I was contacted by our local police force to assist with the identification of stolen equipment. One of their senior bods had heard that you could trace machines via IP address and wanted me to let them know how they could match up devices (PS3s, Xboxs and phones) with IPs so they could return them to the owner.
I told them that they each device would have a MAC address that was unique (I didn't go into spoofing) but that the IP would change depending upon which network it was connected to. They could cross reference the MAC address against information ISPs help about which MAC address had been assigned which IP address. The police were adamant that this wasn't the case and that the IP was the only piece of information they needed to identify the device.
I tried to explain that the laptop I was emailing them on was picking up xxx.xxx.xxx.xxx at work but it picked up yyy.yyy.yyy.yyy when I was at home and zzz.zzz.zzz.zzz when I was connected to a different network. I gave them a brief overview of DHCP and DNS and they were still fixated on IPs and IPs alone as the single identifying factor.
I advised them to contact their IT department to corroborate what I had told them and to get back to me if they wanted further clarification. They never got back to me.
I've been running ubuntu on my main PCs for years, well since fedora jumped fully in with gnome3. When ubuntu made the leap away from gnome2 I struggled for a bit, dallied with XFCE and mint but as soon as cinnamon was available on 12.04 I've been back. (Had a strange dns issue on mint that I didn't have time to sort out).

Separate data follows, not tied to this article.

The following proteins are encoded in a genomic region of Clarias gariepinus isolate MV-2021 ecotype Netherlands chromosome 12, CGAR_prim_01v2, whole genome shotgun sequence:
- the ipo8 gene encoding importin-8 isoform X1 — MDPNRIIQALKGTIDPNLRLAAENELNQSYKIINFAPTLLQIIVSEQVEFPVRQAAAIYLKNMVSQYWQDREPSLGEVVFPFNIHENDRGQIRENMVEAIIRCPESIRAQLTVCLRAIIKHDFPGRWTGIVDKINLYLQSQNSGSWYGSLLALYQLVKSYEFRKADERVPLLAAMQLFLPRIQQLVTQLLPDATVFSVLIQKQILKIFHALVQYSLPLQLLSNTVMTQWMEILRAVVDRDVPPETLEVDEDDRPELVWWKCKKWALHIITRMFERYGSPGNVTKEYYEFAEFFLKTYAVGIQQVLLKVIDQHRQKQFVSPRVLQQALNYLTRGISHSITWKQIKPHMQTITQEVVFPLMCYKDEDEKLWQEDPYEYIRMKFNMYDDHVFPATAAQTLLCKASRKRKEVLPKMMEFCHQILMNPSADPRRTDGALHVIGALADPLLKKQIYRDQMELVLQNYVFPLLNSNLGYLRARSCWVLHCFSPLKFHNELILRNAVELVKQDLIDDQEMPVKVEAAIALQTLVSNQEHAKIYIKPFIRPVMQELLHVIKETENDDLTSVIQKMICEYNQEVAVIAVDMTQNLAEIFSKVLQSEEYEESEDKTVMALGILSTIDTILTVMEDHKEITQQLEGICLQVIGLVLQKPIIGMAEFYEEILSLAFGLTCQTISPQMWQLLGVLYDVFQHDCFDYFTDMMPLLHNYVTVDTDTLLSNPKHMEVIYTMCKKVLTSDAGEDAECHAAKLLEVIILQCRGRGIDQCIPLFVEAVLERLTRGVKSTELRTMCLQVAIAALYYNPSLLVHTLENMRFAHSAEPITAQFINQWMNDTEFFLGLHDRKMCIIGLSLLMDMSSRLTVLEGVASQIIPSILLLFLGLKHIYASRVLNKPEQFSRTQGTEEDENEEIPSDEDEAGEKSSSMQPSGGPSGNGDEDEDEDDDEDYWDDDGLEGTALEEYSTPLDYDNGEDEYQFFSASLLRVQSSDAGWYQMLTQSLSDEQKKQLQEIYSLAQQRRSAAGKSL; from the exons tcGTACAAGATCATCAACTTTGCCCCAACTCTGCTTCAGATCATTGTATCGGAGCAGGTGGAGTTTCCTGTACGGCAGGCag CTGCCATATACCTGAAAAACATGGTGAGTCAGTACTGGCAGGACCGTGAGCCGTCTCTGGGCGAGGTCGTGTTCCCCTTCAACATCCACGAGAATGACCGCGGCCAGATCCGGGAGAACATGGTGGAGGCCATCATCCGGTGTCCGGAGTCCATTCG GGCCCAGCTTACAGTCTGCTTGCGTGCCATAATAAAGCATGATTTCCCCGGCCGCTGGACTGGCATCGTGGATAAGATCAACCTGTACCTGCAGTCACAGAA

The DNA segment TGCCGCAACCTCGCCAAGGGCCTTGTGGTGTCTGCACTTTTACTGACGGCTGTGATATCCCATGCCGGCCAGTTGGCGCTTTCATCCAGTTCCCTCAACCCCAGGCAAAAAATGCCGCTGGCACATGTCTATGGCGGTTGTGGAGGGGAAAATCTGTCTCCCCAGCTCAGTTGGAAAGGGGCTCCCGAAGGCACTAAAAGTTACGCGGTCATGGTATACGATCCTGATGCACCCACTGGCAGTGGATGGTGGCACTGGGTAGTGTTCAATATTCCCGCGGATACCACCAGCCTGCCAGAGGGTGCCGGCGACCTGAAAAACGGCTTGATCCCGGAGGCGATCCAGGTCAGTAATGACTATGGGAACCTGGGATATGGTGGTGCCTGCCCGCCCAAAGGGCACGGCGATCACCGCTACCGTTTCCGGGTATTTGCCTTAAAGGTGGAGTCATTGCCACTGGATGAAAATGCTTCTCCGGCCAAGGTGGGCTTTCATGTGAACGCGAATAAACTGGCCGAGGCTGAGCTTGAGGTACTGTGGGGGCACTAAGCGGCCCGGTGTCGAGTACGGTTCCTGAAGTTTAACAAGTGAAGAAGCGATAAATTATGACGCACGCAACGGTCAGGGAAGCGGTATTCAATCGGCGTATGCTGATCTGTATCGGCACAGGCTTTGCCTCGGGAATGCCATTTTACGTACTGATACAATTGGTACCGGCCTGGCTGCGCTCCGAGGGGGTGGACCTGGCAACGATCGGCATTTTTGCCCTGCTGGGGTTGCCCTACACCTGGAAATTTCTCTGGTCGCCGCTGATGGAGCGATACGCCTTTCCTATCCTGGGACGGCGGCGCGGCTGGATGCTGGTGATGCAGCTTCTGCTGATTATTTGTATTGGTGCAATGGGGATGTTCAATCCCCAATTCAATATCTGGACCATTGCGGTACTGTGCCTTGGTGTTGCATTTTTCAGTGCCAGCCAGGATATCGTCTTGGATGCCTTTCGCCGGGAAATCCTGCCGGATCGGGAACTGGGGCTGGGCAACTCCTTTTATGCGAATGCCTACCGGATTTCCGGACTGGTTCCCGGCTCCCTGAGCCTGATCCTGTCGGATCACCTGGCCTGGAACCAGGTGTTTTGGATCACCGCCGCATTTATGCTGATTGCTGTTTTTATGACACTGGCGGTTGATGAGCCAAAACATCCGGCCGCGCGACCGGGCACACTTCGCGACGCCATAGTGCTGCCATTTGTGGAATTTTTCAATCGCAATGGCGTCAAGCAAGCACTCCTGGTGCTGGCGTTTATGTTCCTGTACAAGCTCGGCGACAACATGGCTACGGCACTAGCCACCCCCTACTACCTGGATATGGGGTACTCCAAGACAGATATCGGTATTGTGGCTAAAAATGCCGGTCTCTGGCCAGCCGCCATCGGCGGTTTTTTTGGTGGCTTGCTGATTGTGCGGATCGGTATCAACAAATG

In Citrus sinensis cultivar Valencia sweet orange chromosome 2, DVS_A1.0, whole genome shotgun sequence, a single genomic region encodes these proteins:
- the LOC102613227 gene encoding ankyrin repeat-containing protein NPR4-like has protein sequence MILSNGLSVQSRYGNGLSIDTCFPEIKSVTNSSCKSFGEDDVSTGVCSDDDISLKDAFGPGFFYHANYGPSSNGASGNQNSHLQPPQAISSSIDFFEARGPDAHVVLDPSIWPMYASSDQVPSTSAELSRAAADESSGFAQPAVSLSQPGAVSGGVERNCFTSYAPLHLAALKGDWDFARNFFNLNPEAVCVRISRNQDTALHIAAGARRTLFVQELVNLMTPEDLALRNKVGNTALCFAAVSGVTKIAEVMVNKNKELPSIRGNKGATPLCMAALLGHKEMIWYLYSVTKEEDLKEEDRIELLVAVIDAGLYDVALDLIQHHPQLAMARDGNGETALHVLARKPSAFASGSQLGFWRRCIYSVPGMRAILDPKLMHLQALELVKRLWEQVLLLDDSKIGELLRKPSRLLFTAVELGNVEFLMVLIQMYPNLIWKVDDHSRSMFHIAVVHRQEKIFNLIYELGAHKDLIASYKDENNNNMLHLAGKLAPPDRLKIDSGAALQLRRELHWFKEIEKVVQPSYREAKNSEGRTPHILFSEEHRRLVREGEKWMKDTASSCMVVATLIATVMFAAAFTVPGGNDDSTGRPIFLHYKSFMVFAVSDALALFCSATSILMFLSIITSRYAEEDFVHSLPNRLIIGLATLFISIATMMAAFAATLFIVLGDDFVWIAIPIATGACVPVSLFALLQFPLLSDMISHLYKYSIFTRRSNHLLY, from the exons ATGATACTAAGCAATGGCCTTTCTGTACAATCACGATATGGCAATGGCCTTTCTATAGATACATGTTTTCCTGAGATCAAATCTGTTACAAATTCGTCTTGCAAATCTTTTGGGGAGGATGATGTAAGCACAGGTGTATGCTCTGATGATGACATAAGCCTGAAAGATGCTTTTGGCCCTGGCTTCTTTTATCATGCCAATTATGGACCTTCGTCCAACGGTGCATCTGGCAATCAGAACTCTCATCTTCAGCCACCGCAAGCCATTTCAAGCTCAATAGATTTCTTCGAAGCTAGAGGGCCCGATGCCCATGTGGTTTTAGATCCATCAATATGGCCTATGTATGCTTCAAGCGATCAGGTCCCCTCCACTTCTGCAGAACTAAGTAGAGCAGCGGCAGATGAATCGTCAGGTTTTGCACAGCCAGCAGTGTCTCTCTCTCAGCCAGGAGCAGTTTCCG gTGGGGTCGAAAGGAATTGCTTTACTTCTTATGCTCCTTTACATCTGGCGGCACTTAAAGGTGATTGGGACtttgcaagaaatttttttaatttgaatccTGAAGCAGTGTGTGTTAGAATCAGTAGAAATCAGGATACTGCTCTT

Since then I've just needed to sudo apt-get dist-upgrade and away I've gone. There's been issues with networked printing and something else that escapes me now but I've not seen unity for years, haven't needed to.
I do wish they'd stop dicking about with useless stuff, get the platform unbelievably stable, get it to work with most mainstream hardware vendors, make sound and video work seamlessly, decent fast file system and a good portfolio of tools then work on hardening it so that it is the most secure OS.
I've got a windows background but run linux on my main work PC and have had a macbook for about a year. I use the command line on all operating systems, not because I need to but because I can. How do you find the IP address in windows? Run, cmd, ipconfig/all, on a mac I'd use the gui in preferences but could also do it on the cli.
Pointing and clicking is good, the command line is good too, there are times when one is better than the other and I like to think that I use the best tool for a task, much like I try to use the best OS for specific tasks.
Computing is there to help us, not hinder us.
The power of football to kill websites dead.
Another success for the public sector.